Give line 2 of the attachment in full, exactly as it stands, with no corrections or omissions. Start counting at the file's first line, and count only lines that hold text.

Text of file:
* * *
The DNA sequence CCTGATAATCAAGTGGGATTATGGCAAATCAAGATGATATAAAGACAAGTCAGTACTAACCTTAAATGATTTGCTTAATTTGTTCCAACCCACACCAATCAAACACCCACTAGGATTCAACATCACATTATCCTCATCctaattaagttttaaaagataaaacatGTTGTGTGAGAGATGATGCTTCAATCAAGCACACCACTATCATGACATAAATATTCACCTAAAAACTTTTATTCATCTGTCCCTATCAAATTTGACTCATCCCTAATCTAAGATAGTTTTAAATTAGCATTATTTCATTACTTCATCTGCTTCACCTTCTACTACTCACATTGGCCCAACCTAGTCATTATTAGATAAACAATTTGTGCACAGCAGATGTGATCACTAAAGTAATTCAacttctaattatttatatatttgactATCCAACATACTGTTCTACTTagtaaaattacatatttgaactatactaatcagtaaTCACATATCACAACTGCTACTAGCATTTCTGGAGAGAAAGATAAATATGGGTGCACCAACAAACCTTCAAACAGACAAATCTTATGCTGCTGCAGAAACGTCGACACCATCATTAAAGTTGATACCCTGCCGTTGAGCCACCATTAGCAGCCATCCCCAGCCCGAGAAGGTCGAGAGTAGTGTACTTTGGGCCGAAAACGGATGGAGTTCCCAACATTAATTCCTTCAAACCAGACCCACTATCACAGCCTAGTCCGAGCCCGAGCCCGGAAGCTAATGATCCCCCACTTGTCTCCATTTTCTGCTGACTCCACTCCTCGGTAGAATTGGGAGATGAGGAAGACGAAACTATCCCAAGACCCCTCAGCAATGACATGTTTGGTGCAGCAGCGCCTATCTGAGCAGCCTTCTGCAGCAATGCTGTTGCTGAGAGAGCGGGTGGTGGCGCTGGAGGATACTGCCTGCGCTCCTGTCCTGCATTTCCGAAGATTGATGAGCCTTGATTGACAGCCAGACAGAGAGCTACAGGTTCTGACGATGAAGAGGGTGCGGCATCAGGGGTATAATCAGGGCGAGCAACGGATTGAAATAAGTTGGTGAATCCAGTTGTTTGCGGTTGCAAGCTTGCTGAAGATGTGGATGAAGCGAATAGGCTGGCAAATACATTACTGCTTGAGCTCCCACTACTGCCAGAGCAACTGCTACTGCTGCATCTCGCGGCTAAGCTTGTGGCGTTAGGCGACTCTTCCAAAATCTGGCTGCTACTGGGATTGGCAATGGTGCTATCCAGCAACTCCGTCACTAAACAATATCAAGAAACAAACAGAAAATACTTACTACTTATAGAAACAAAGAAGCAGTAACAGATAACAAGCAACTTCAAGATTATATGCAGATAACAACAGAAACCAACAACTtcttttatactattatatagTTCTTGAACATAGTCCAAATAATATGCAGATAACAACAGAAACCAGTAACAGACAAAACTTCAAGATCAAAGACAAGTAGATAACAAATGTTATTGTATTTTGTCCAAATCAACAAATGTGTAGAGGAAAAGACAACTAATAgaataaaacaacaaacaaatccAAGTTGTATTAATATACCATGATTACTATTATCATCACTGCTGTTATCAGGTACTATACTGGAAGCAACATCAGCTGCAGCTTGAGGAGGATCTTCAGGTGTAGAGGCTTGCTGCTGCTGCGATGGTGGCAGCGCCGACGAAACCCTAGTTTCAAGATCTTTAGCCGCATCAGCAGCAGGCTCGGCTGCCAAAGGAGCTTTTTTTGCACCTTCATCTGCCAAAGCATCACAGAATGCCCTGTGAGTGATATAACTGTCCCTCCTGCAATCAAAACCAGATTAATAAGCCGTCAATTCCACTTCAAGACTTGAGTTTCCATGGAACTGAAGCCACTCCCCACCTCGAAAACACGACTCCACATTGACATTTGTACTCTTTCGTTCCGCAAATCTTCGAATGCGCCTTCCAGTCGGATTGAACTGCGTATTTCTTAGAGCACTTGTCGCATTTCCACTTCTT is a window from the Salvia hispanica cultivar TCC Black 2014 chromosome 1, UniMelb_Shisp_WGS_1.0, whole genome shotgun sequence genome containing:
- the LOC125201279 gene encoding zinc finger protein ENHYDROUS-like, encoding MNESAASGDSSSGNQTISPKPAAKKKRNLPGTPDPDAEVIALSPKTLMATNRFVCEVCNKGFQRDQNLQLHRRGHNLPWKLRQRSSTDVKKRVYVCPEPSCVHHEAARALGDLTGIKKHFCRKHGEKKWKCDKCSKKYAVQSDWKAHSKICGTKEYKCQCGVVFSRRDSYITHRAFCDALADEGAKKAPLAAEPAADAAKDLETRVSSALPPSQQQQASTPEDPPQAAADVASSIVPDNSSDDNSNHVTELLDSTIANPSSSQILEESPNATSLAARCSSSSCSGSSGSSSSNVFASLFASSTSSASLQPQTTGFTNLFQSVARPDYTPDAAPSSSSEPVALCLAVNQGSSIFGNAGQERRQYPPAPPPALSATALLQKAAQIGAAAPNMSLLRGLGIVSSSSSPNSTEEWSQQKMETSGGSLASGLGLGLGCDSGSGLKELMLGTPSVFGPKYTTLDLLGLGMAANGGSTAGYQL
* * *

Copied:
- the LOC125201279 gene encoding zinc finger protein ENHYDROUS-like, encoding MNESAASGDSSSGNQTISPKPAAKKKRNLPGTPDPDAEVIALSPKTLMATNRFVCEVCNKGFQRDQNLQLHRRGHNLPWKLRQRSSTDVKKRVYVCPEPSCVHHEAARALGDLTGIKKHFCRKHGEKKWKCDKCSKKYAVQSDWKAHSKICGTKEYKCQCGVVFSRRDSYITHRAFCDALADEGAKKAPLAAEPAADAAKDLETRVSSALPPSQQQQASTPEDPPQAAADVASSIVPDNSSDDNSNHVTELLDSTIANPSSSQILEESPNATSLAARCSSSSCSGSSGSSSSNVFASLFASSTSSASLQPQTTGFTNLFQSVARPDYTPDAAPSSSSEPVALCLAVNQGSSIFGNAGQERRQYPPAPPPALSATALLQKAAQIGAAAPNMSLLRGLGIVSSSSSPNSTEEWSQQKMETSGGSLASGLGLGLGCDSGSGLKELMLGTPSVFGPKYTTLDLLGLGMAANGGSTAGYQL